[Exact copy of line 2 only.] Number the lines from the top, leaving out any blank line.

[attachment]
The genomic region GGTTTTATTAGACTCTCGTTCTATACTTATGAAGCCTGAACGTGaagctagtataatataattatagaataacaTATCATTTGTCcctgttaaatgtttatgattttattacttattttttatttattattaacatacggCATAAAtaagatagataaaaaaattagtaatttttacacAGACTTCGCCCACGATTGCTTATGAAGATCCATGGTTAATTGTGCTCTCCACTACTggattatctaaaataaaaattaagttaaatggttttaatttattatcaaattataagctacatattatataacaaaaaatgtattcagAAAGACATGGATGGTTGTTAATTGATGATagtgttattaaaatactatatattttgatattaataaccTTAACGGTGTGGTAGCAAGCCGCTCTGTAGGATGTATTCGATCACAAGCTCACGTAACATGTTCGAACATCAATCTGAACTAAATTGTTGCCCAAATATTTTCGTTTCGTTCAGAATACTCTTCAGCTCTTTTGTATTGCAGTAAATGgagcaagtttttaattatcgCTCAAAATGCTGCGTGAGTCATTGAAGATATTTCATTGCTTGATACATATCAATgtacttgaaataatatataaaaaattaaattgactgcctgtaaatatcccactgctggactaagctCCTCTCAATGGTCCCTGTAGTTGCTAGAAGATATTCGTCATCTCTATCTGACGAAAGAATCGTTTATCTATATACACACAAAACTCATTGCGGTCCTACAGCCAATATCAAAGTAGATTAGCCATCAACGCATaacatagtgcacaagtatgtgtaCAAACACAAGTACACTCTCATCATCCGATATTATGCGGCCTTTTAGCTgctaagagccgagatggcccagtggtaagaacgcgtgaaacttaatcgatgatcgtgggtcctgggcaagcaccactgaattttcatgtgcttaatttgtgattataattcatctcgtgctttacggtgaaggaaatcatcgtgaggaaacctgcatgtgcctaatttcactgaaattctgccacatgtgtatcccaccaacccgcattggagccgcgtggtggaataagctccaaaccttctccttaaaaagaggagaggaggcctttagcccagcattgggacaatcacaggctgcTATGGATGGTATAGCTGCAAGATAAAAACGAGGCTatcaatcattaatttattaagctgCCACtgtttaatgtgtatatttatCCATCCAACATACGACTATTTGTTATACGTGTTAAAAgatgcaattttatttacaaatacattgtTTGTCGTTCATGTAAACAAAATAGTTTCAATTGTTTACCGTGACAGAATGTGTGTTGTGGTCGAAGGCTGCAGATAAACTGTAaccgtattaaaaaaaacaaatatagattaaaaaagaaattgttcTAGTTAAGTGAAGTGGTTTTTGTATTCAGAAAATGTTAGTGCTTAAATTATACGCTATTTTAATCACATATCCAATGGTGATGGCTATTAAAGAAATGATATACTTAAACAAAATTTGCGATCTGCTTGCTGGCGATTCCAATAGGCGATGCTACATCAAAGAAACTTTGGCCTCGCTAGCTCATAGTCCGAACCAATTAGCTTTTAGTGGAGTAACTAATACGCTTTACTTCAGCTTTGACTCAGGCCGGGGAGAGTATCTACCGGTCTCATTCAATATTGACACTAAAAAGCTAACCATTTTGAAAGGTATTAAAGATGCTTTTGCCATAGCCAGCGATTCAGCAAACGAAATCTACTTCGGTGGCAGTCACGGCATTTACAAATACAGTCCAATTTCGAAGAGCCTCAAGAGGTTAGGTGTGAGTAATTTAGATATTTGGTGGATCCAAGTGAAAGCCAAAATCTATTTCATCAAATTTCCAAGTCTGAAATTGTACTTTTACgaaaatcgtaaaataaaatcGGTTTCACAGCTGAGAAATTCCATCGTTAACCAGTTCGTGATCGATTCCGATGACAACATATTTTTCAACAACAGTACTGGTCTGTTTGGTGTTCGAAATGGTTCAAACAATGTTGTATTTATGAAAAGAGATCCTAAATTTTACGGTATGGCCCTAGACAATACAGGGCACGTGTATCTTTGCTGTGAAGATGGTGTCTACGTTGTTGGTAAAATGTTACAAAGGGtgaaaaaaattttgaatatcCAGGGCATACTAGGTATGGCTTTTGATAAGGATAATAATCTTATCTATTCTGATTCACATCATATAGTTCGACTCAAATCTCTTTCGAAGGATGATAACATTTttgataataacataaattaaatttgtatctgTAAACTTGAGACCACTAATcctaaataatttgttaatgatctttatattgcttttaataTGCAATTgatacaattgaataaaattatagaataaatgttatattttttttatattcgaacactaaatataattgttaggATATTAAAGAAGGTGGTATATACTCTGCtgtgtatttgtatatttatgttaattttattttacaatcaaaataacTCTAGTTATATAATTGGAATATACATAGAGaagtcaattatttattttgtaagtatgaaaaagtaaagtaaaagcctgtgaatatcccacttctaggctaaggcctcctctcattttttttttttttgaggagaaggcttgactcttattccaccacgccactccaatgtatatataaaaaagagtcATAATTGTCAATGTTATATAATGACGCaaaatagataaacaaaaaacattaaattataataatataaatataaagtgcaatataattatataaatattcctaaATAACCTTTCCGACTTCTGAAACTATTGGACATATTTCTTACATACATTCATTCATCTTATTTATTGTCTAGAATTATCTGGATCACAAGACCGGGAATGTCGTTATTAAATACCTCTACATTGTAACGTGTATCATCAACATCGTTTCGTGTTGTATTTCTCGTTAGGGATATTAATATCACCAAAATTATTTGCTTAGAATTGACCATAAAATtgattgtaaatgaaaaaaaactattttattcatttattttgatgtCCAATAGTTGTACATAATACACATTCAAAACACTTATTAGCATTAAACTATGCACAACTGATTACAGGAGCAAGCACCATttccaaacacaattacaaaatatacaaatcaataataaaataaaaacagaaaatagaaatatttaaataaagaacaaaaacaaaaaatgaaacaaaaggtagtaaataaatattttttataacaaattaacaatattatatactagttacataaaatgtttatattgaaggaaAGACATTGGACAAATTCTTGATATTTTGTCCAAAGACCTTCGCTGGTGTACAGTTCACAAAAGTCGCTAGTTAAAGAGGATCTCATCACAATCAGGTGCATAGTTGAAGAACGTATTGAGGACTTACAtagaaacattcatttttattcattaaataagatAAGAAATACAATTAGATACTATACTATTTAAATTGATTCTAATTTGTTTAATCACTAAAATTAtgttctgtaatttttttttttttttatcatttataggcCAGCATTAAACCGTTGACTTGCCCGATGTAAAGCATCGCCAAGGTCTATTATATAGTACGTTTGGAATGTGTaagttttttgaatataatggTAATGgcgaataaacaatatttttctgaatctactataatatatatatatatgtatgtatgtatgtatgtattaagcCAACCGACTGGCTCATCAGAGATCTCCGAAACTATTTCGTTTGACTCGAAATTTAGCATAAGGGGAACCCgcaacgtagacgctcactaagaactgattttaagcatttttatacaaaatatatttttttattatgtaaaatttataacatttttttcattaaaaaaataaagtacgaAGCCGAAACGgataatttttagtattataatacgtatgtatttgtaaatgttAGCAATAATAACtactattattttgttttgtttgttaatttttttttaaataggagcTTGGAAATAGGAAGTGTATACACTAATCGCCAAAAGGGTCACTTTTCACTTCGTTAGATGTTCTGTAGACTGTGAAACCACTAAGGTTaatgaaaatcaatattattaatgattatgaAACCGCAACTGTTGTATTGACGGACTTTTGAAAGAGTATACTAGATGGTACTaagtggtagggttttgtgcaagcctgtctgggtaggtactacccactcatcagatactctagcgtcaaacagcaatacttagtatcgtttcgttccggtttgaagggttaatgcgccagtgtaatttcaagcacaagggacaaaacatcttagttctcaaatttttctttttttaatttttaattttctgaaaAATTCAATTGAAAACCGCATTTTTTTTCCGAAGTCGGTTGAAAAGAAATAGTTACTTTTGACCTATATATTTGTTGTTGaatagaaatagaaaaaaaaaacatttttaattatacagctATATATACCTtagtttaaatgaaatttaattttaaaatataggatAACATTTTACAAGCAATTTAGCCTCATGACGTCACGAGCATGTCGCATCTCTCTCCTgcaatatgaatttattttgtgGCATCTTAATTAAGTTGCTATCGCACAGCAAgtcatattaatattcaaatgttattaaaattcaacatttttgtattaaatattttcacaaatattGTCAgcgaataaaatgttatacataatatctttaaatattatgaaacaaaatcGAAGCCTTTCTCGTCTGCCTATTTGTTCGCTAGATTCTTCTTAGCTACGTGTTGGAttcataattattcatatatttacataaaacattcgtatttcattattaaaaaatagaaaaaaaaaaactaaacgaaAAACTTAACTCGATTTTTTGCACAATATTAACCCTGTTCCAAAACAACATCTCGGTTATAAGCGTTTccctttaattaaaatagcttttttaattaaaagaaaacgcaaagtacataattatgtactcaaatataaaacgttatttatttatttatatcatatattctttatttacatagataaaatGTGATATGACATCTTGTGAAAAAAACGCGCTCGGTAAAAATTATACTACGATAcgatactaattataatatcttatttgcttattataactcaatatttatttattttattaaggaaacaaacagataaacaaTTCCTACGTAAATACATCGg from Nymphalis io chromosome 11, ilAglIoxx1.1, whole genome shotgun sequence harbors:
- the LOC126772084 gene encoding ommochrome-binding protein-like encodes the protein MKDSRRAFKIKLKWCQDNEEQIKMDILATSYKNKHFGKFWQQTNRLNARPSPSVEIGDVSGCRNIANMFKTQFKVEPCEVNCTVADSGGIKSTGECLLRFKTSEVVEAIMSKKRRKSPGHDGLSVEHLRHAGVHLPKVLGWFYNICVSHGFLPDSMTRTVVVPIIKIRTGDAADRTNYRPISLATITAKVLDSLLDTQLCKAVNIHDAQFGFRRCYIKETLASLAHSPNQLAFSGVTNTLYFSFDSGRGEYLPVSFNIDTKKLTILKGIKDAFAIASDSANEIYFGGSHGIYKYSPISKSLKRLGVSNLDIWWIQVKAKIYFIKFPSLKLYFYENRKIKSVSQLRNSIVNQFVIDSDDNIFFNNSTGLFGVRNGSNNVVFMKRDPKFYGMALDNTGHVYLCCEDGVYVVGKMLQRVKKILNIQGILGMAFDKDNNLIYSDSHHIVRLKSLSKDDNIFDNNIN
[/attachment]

- the LOC126772084 gene encoding ommochrome-binding protein-like encodes the protein MKDSRRAFKIKLKWCQDNEEQIKMDILATSYKNKHFGKFWQQTNRLNARPSPSVEIGDVSGCRNIANMFKTQFKVEPCEVNCTVADSGGIKSTGECLLRFKTSEVVEAIMSKKRRKSPGHDGLSVEHLRHAGVHLPKVLGWFYNICVSHGFLPDSMTRTVVVPIIKIRTGDAADRTNYRPISLATITAKVLDSLLDTQLCKAVNIHDAQFGFRRCYIKETLASLAHSPNQLAFSGVTNTLYFSFDSGRGEYLPVSFNIDTKKLTILKGIKDAFAIASDSANEIYFGGSHGIYKYSPISKSLKRLGVSNLDIWWIQVKAKIYFIKFPSLKLYFYENRKIKSVSQLRNSIVNQFVIDSDDNIFFNNSTGLFGVRNGSNNVVFMKRDPKFYGMALDNTGHVYLCCEDGVYVVGKMLQRVKKILNIQGILGMAFDKDNNLIYSDSHHIVRLKSLSKDDNIFDNNIN